on a guided outdoor tour offered through the U.S. Capitol Historical Society. The two-hour tours start at Union Station every Monday at 10 am and are often led by Steve Livengood, an American-history scholar. He takes groups around the Capitol grounds, explaining the building’s construction and pointing out former offices of famous politicians. You’ll pick up tidbits on everything from the origin of the city’s layout to the history of the House and Senate chambers. $10. 202-543-8919.
Peek inside a broadcast studio . . .
on a tour of NPR’s headquarters. In the newsroom, you’ll learn about the history and mission of public radio and possibly meet some of the people behind popular programs such as Morning Edition and All Things Considered. Visitors also learn about the new building’s state-of-the-art technology and features such as its “green” roof. Ages 16 and up. Free.
Explore Washington’s underground music scene . . .
on a 2½-hour DC Punk walking tour of Adams Morgan, Mount Pleasant, and Columbia Heights, neighborhoods brimming with music and activism in the 1980s and ’90s. Guide Mark Andersen rolls along his boom box—blasting Fugazi, Bikini Kill, and Bad Brains—as he explains DC’s influential punk history, emphasizing action rather than empty rhetoric. Free. 202-487-8698; firstname.lastname@example.org.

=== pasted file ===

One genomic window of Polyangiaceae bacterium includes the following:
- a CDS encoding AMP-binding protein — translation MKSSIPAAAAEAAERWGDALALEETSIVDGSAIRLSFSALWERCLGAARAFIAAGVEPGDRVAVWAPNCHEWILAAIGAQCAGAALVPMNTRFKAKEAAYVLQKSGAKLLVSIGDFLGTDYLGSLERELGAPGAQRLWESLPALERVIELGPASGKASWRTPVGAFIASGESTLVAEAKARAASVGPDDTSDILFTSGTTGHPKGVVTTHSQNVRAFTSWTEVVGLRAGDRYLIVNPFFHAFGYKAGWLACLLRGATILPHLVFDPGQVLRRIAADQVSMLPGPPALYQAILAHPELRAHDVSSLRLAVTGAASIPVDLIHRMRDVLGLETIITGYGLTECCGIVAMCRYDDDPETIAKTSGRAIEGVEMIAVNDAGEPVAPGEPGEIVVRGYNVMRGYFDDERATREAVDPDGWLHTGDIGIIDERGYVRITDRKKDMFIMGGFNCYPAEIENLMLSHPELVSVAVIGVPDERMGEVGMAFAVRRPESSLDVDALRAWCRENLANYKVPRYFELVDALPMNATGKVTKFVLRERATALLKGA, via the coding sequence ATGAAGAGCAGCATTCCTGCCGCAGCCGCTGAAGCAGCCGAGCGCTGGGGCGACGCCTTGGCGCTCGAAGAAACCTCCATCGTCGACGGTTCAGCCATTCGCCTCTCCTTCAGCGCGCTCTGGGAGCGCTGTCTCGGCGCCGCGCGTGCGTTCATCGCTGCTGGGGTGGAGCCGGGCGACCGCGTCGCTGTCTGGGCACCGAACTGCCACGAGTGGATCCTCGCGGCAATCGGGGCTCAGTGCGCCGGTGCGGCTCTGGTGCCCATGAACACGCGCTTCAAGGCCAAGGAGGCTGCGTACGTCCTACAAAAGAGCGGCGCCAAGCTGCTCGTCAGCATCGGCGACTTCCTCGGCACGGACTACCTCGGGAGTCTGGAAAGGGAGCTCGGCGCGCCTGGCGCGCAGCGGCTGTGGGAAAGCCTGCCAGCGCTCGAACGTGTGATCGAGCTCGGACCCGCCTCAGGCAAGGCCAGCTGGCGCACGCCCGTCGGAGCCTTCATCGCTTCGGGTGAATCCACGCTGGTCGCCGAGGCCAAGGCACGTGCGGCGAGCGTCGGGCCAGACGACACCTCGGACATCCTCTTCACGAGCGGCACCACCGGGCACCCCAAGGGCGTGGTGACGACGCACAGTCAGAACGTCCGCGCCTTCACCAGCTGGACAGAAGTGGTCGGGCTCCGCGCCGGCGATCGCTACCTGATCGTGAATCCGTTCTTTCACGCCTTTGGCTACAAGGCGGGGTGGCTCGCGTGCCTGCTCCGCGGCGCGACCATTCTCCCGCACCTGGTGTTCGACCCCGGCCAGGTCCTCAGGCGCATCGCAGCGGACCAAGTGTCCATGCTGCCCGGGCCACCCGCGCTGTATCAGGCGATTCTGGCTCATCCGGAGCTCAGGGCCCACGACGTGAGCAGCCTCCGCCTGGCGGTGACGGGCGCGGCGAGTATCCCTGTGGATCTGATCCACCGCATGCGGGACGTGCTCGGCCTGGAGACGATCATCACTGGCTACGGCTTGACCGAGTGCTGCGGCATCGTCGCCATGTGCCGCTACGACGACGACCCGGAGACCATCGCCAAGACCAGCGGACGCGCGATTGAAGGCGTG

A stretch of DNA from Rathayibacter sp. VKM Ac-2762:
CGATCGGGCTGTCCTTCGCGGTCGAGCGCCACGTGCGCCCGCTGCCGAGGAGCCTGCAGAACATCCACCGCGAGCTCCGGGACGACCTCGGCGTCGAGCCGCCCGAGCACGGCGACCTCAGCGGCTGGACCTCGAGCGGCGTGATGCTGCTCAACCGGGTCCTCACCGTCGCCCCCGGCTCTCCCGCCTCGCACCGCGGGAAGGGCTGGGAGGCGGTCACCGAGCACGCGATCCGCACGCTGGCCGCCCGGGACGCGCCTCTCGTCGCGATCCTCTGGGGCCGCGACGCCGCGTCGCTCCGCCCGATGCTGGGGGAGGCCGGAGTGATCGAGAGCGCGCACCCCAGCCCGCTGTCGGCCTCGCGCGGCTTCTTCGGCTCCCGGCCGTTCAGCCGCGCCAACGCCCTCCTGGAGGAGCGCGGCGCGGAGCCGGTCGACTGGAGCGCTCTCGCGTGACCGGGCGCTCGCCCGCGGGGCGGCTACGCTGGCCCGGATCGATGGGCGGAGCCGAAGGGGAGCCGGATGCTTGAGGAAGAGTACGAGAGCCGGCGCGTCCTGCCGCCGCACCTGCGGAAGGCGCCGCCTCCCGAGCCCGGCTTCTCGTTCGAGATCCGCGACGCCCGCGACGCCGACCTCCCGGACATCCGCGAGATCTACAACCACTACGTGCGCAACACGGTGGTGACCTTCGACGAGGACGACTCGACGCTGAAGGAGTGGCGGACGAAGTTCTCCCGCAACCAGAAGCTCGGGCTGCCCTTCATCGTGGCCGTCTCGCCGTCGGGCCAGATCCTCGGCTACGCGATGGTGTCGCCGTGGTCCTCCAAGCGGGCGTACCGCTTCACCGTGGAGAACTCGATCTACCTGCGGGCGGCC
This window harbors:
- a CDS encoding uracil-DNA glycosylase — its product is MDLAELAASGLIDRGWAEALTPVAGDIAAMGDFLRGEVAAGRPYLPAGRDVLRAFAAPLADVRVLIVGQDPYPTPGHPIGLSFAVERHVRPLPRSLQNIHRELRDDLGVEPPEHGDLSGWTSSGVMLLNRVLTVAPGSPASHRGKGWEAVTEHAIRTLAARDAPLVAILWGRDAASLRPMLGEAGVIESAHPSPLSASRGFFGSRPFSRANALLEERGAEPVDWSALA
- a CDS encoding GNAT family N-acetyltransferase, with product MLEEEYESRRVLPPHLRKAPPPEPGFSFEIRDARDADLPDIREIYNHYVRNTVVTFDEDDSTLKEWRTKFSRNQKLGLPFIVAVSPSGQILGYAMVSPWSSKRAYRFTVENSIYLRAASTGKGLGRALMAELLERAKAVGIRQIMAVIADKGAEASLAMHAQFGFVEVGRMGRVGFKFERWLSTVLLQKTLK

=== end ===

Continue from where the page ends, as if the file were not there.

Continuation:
Admire beautiful private gardens . . .
through the Cultural Landscape Foundation’s Garden Dialogues. Focusing on one property per tour, the conversations engage the featured site’s landscape architect and client about how they collaborated and realized their vision. Starts at $40 a ticket. 202-483-0553.
Let the kids play secret agents . . .
and lead you through DC’s Penn Quarter on the International Spy Museum’s GPS-guided Spy in the City tour. They’ll crack codes and follow clues to track down a Russian spy; you’ll see the original Franklin D. Roosevelt memorial, the National Archives building, the Old Post Office, and other sights. $14.95. 202-393-7798.
Walk with your dog around Mount Vernon . . . .